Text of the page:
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I also found this modern version of the reamer that is still available today. It is clearly not as well made as the original and the two halves are not joined in the same manner. Even the spikes on the new one do not look as well made or as sharp.
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Hopefully this little piece on the Hedgehog Pipe Reamer, no matter what the stamping or age, has sparked your interest in this piece of pipe history. It certainly has joined the ranks of other pipe paraphernalia that I have in my collection. I will keep an eye for more of the older versions that bear different pipe marks on the top of the reamer.

Another Instruction Manual for Kleen Reem Pipe Reamers


As I was going through some of my collection of pamphlets and brochures in a drawer this afternoon I came across this Instruction Manual for Kleen Reem Pipe Reamers. It is the second one that I have. Both are very different in design and layout and seem to be from a different era. I enjoy looking at this kind of tobacciana so I thought I would pass it on to others who might also be interested in such things.
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My Pipe Cleaning Ritual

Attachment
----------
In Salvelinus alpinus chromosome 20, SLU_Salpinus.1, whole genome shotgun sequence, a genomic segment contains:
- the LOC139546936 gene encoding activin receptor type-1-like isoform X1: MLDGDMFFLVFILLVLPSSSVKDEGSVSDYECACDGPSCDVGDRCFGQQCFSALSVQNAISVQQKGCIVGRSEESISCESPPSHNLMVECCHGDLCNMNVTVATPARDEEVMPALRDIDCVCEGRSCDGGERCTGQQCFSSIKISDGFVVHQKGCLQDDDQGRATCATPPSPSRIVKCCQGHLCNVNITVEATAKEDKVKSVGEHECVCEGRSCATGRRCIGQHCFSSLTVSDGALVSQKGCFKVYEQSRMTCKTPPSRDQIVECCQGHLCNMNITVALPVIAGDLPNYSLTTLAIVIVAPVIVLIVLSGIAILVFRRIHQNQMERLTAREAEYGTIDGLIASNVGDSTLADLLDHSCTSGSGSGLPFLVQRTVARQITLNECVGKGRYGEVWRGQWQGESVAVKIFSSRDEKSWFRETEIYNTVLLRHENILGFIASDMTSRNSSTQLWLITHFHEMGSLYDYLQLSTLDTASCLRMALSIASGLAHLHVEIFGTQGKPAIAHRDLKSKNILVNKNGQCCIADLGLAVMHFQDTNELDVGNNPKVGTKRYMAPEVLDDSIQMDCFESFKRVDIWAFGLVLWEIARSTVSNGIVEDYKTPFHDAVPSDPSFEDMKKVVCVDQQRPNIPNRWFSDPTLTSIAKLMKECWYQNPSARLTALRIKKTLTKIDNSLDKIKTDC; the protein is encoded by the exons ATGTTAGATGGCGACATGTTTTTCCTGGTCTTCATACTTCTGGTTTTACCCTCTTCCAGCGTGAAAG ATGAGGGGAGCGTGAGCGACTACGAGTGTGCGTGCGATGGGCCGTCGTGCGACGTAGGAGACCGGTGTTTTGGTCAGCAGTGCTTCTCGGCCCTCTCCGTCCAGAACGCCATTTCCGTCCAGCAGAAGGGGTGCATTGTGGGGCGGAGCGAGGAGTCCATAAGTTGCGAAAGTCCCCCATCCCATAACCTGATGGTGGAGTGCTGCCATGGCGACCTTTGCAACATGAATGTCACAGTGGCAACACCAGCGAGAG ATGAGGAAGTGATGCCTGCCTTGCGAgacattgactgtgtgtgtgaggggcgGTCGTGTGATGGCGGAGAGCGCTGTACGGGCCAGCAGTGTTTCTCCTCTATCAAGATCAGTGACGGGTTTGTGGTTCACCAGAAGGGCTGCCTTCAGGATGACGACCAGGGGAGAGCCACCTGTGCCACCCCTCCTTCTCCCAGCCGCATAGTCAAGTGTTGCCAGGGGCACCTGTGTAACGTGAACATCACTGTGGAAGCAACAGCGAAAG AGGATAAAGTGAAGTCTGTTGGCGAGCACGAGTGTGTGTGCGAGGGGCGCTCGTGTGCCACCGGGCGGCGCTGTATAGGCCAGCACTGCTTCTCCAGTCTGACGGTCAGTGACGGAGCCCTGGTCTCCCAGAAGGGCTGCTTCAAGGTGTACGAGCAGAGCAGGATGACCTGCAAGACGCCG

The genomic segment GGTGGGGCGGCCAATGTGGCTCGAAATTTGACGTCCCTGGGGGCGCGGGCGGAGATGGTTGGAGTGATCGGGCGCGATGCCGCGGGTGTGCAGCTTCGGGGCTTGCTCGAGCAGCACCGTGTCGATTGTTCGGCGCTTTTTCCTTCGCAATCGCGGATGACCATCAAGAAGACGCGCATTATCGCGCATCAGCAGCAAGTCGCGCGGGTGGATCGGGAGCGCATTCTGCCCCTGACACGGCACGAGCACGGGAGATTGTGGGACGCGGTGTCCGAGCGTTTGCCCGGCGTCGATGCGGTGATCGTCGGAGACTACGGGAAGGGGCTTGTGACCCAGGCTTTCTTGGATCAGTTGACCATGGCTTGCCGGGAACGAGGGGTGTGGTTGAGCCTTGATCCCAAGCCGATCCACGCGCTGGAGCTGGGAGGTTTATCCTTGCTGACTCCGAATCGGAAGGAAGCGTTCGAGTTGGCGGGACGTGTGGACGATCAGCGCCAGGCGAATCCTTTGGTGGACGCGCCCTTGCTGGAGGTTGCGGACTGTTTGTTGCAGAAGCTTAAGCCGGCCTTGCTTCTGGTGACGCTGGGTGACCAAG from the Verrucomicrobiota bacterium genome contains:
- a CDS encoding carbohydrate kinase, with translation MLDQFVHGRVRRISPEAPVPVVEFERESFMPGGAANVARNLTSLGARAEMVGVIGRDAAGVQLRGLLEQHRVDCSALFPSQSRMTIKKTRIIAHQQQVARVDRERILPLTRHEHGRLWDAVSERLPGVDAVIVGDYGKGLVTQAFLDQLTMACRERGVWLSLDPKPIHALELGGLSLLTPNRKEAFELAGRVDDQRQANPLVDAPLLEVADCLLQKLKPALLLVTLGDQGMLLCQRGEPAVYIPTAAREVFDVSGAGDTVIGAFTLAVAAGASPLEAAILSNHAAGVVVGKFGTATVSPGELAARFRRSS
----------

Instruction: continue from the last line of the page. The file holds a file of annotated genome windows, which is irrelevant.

Over the years I have cleaned up a lot of badly abused estate pipes that the previous owner utterly smoked to death. I have seen bubbles in the varnish of the outer bowl coating on varnished pipes. I have seen darkening on the sides of the bowl from smoking with oily hands. I have seen rims caked with a thick coating of tar to the point of being 1/8 inch thick rolling down the sides like lava. I have seen cake so thick that I could not stand a pipe nail in the bowl. I have seen bowls that are cracked down the sides from having the cake and briar expand at different rates and the cake being so thick that there was nowhere for it to go but out. I have seen burned out bowl bottoms that followed over reaming of the pipe. I have seen airways so plugged that I could barely pass a paper clip through it. I have seen gunk so built up at the shank stem junction that it is bubbling out of the joint with thick hard grime. I have seen buttons and slots so plugged that the airway is a small hole that would make smoking the pipe like sipping through a coffee stirrer. I am sure that I could go on and on with more of those horrendous descriptions that make me shake my head in wonder at how a pipe could get that bad without the pipeman paying any attention to the degradation of the smoke. But I will not go on. Rather I want to turn my thoughts to a solution and some prevention.